John Michael Hawthorn (10 April 1929 – 22 January 1959) was a racing driver, born in Mexborough, Yorkshire, England, and educated at Ardingly College, West Sussex.
Racing career[edit | edit source]
Mike Hawthorn made his competition debut driving his 1934 Riley Ulster Imp, KV 9475, winning the 1,100 c.c. sports car class at the Brighton Speed Trials on 2 September 1950. In 1951, driving a 1½-litre T.T. Riley, he entered the Motor Sport Brooklands Memorial Trophy, a season-long contest run at Goodwood, winning it by one point. He also won the Ulster Trophy Handicap at Dundrod and the Leinster Trophy at Wicklow that year.
In 1955, Hawthorn was the winner of the 24 hours of Le Mans race, despite being involved in the terrible crash that killed 83 spectators and fellow racer Pierre Levegh. In 1957, Hawthorn joined the Ferrari factory team, and soon became friends with Peter Collins, a fellow Englishman and Ferrari team driver. During the 1958 racing season, the two Englishmen became engaged in a rivalry with Luigi Musso, another Ferrari driver, that spurred all three in a fierce competition for prize money. Hawthorn was the winner of the fateful 1958 French Grand Prix at Rheims, in which Musso was killed while holding second place. Stirling Moss, driving for Vanwall, eventually took second place in the race, with Collins coming in fifth.  Hawthorn drove his Ferrari at the 1958 Argentine Grand Prix. Hawthorn was the winner of the 1958 Championship. With only one win that year against four wins of Stirling Moss, he benefited greatly from the gentlemanliness of Moss as shown at the Portuguese Grand Prix at Porto. Hawthorn was disqualified for pushing his car, against the rules, on the way to a second place finish. Moss interceded on Hawthorn's behalf and the decision was ultimately reversed. Those second place points at Porto contributed to Hawthorn winning the championship with a season total just one point more than that of Moss.
After winning the title, Hawthorn immediately announced his retirement from Formula One, having been badly affected by the death of his close friend and Ferrari team mate Peter Collins in that year's German Grand Prix.
Rivalry with Luigi Musso[edit | edit source]
Many years after the death of Mike Hawthorn, Fiamma Breschi, Luigi Musso's girlfriend at the time of his death, revealed the nature of Musso's rivalry with fellow Ferrari drivers Mike Hawthorn and Collins in a television documentary, The Secret Life of Enzo Ferrari. Breschi recalled that the antagonism between Musso and the two English drivers, encouraged all three to take more risks:
"The Englishmen (Hawthorn and Collins) had an agreement," she says. "Whichever of them won, they would share the winnings equally. It was the two of them against Luigi, who was not part of the agreement. Strength comes in numbers, and they were united against him. This antagonism was actually favourable rather than damaging to Ferrari. The faster the drivers went, the more likely it was that a Ferrari would win." Breschi related that Musso was in debt at the time of his death, and the money for winning the 1958 French Grand Prix (traditionally the largest monetary prize of the season), was all-important to him.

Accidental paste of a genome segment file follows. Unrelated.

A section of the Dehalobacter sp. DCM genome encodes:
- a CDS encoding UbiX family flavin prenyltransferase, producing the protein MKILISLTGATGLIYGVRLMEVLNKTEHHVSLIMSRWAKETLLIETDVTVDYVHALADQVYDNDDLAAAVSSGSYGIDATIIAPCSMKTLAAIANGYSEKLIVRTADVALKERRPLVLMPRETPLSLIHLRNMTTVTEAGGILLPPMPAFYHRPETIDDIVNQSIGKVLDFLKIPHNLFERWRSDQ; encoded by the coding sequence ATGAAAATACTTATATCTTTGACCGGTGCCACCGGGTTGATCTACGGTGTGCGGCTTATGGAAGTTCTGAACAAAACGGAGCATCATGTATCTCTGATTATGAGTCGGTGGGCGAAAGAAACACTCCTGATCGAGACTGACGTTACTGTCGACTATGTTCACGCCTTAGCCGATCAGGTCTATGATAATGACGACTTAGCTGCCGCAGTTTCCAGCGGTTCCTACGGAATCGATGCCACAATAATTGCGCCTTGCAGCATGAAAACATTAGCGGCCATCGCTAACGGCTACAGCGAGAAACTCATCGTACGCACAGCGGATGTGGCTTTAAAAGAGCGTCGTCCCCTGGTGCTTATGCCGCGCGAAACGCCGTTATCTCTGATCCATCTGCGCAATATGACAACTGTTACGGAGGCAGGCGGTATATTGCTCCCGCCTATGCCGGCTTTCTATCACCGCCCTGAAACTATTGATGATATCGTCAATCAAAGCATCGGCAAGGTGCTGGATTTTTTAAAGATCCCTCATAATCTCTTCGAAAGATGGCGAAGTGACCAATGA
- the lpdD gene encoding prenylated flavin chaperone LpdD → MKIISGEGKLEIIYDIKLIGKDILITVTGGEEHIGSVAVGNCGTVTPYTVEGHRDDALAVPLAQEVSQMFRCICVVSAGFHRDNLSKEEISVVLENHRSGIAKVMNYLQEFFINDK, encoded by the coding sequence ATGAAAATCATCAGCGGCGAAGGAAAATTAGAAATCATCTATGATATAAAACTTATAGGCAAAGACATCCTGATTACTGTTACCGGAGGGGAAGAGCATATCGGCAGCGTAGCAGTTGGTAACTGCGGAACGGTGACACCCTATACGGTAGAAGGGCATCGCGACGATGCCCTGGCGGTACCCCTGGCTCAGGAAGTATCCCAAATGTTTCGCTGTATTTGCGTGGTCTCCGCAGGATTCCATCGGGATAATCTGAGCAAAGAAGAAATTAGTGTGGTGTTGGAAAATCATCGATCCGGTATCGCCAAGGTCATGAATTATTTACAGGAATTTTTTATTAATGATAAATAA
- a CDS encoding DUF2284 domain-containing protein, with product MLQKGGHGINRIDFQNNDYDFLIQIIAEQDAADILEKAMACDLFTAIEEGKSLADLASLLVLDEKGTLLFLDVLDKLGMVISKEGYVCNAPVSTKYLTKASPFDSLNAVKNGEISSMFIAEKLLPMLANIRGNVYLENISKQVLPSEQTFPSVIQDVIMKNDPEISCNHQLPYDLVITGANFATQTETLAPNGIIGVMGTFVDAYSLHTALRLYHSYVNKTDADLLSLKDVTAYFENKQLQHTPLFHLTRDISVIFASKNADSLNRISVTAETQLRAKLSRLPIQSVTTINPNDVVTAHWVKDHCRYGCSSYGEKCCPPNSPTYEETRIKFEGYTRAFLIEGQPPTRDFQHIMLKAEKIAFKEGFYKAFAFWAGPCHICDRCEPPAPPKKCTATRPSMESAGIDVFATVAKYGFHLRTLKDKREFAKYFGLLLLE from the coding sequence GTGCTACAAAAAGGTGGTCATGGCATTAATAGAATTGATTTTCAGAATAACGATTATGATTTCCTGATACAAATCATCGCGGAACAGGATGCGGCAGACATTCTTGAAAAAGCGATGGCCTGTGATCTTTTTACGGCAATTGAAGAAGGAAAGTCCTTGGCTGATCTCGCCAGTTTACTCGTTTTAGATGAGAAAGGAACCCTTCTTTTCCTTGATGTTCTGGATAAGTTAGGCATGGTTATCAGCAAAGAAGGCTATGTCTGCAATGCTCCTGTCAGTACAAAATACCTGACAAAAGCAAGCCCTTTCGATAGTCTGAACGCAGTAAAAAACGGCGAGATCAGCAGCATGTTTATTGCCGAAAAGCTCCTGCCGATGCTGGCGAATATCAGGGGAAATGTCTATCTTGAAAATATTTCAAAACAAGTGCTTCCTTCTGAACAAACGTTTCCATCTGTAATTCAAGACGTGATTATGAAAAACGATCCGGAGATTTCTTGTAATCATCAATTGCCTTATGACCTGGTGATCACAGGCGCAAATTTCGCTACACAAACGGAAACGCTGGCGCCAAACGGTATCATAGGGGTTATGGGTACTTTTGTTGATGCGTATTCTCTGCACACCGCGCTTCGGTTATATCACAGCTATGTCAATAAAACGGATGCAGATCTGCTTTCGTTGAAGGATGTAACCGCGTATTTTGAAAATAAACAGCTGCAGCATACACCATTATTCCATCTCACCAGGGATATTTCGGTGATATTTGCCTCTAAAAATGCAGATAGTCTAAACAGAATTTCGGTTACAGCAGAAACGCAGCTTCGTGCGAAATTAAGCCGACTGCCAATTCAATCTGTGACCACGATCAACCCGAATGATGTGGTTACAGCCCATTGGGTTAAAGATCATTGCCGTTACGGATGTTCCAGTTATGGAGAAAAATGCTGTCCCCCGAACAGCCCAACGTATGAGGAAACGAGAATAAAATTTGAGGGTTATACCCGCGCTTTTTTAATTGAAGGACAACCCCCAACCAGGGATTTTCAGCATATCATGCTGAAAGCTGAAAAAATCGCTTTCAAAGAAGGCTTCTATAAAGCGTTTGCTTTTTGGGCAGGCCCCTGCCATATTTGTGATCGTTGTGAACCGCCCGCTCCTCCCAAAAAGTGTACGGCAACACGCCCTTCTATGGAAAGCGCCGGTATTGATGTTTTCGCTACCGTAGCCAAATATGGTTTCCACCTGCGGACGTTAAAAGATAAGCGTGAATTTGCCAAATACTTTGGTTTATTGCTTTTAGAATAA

After visiting the mortally-wounded Musso in hospital, Breschi returned to her hotel, where she and the rest of the Ferrari team were informed by the team manager that afternoon that Musso had died. By the end of that year Collins and Hawthorn were also dead, and Breschi could not suppress a feeling of release. "I had hated them both," she said, "first because I was aware of certain facts that were not right, and also because when I came out of the hospital and went back to the hotel, I found them in the square outside the hotel, laughing and playing a game of football with an empty beer can. So when they died, too, it was liberating for me. Otherwise I would have had unpleasant feelings towards them forever. This way I could find a sense of peace."
Death[edit | edit source]
Hawthorn had previously lost a kidney to infection and began suffering problems with his remaining kidney in 1955. He was expected at the time to live only a few more years.
A matter of only months into his retirement, on 22 January 1959, Hawthorn died in a road accident on the A3 bypass near Guildford driving his British Racing Green highly tuned Jaguar 3.4-litre sedan (now known as the 3.4 Mk 1). The cause of the accident is still unknown, suggested causes being driver error, mechanical failure, or blackout. There is evidence that Hawthorn had recently suffered blackouts, perhaps because of kidney failure, that might well have caused the accident.
In Farnham, the town where he lived up to the time of his death, there is a street named Mike Hawthorn Drive (off Dogflud Way). It was also in this town that Hawthorn ran The Tourist Trophy Garage. Jaguars, Rileys, Fiats, and Ferraris were serviced and sold from there.
There is a corner named after him at the Croft racing circuit, at Croft on Tees in North Yorkshire.
Hawthorn Memorial Trophy[edit | edit source]
The Hawthorn Memorial Trophy has been awarded to the most successful British or Commonwealth F1 driver every year since 1959.
List of winners[edit | edit source]
That season's World Champion is in bold.
Career Results[edit | edit source]
|Complete Formula One results|
|3rd||DNQ||Did not qualify|
|5th||Points finish||DNPQ||Did not pre-qualify|
|14th||Non-points finish||TD||Test driver|
|NC||Non-classified finish (<90% race distance)||DNS||Did not start|
|Italics||Scored point(s) for Fastest Lap||[+] More Symbols|
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